A booklet for new and expecting parents to help answer questions about Down syndrome and provide information, resources and support for your family.
Tennessee Department of Health website with current information about Down syndrome for both medical providers and families. Information, reources, and Links are available along with advocacy groups across the state of Tennessee.
Read a letter from Alecia welcoming new parents to the Down syndrome community and the Down Syndrome Association of Middle Tennessee (DSAMT).
Una guía para nuevos padres y padres que esperan tener un bebé
Read a letter from Sheila Moore, parent of an adult with Down syndrome and previous Executive Director of DSAMT.
Breastfeeding and Down Syndrome: A Comprehensive Guide for Mothers and Medical Professionals, the new book by Julia’s Way, a 501C3 non-profit organization, includes information on everything from preparing to breastfeed, breastfeeding after heart surgery, getting to the breast after tube feedings, and much more.
If you are a new or expectant parent, you will find everything you need to know to successfully breastfeed your baby with Down syndrome, including dozens of mothers’ stories to help reassure you that babies with Down syndrome CAN breastfeed.
A book to help children understand Down syndrome and have fun at the same time.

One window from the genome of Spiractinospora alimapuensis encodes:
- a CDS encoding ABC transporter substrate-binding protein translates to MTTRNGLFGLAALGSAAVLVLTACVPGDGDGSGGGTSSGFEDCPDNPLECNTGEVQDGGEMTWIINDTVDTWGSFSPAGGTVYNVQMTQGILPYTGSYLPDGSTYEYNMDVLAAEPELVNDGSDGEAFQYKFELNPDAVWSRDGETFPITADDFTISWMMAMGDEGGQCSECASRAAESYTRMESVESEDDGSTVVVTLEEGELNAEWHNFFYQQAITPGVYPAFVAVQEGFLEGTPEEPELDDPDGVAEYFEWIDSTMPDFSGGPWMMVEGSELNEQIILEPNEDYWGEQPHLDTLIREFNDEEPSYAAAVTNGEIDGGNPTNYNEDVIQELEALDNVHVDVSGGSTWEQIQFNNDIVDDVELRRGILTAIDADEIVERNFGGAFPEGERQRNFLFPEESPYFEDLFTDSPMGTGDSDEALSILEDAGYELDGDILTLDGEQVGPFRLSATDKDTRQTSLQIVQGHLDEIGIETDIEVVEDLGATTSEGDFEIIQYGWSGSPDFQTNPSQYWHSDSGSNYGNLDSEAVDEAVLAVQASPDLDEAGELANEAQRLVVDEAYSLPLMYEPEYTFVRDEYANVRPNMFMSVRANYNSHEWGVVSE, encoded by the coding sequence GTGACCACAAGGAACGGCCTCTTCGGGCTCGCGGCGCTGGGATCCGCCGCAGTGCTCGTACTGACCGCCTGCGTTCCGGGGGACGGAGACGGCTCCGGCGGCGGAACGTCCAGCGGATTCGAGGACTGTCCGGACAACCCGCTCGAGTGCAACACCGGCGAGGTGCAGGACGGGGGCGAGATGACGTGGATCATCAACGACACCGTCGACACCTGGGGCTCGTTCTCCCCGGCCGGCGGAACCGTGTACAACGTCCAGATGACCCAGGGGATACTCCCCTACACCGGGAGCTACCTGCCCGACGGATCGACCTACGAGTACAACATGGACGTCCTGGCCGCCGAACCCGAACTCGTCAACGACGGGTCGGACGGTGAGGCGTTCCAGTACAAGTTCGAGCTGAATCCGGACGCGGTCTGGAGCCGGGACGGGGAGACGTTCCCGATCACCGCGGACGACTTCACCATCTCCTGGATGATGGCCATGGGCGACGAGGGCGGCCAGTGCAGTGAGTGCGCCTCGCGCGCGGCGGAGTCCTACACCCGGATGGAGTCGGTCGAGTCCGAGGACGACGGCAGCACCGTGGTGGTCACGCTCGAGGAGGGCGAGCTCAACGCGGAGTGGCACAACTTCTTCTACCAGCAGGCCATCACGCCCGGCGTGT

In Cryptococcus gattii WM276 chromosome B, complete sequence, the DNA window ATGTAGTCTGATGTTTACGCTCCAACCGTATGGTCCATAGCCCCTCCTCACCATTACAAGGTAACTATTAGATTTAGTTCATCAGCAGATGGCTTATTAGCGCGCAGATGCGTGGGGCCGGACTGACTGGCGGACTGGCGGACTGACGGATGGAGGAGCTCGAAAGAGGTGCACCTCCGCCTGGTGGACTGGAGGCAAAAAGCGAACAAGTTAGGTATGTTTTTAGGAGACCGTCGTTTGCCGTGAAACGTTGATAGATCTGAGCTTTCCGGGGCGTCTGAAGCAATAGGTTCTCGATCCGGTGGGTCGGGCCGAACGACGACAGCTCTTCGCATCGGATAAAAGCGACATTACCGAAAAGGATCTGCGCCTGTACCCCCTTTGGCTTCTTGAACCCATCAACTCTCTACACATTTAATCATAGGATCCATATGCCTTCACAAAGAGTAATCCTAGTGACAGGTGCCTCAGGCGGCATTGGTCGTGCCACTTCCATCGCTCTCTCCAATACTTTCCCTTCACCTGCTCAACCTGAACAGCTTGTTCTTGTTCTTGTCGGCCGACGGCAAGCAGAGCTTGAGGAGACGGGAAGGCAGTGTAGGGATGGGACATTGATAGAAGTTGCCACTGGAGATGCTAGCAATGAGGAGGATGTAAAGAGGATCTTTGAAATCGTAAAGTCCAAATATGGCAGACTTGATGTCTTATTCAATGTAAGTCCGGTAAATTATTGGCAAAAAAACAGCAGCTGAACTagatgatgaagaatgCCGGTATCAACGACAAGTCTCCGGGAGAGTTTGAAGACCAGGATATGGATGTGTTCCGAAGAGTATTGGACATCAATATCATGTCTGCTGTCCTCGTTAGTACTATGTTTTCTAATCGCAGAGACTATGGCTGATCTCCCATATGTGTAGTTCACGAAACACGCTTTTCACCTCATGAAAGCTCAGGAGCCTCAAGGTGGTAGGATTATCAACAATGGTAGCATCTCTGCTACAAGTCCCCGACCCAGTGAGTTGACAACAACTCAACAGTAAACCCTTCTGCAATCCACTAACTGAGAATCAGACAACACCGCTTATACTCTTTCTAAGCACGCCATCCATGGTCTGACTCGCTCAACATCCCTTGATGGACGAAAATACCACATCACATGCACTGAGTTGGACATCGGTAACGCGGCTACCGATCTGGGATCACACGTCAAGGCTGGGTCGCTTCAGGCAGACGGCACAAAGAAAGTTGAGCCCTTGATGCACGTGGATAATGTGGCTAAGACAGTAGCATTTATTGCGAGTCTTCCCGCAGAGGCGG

A Pregnant Mother’s Guide to Down Syndrome by Down Syndrome Pregnancy.
The Down Syndrome Diagnosis Network provides resources and education about Down Syndrome, and connects you to other parents who have been in your shoes.
Facts and information about Down syndrome
Down Syndrome Pregnancy has a page with resources and information specifically for grandparents. There is also a Grandparents guide developed by the Down Syndrome Association of Central California which you can see here.
Coloring pages showing both male and female karyotypes (picture of chromosomes) with trisomy 21 or Down syndrome.
Book by the Hook family discussing the lessons they learned from their child with Down syndrome.
The National Center provides this clearinghouse of professionally recommended resources so that medical practitioners, expectant parents, and new parents have access to accurate, up-to-date, and balanced information about Down syndrome.
Dr. Frank H. Boehm is professor and vice chair of the Department of Obstetrics and Gynecology at Vanderbilt University Medical Center wrote a lovely article about his grandson, Seth, who happens to have Down syndrome and is the "perfect child".
The Global Down Syndrome Foundation and the National Down Syndrome Congress have teamed up to publish the second edition of the groundbreaking Prenatal Testing Pamphlet for Down syndrome, available in English, Spanish and Icelandic. The second edition, created from the first national survey of pregnant women and medical professionals, is easily accessible electronically, or in print at no cost.
Do you have a family member or friend who has just received a diagnosis of Down syndrome for their child? You may not be aware that what you say and do, at this critical time, even when meant with the best intentions, could be hurtful. Here are a few "Dos" and "Don'ts" that parents of children with Down syndrome suggest that we share.
All children benefit from the opportunity to grow up in a loving family, but not all birth families feel they are able to meet the needs of a child born with Down syndrome. The National Down Syndrome Adoption Network can help these families with an adoption plan and assist families who are looking to adopt a child with Down syndrome.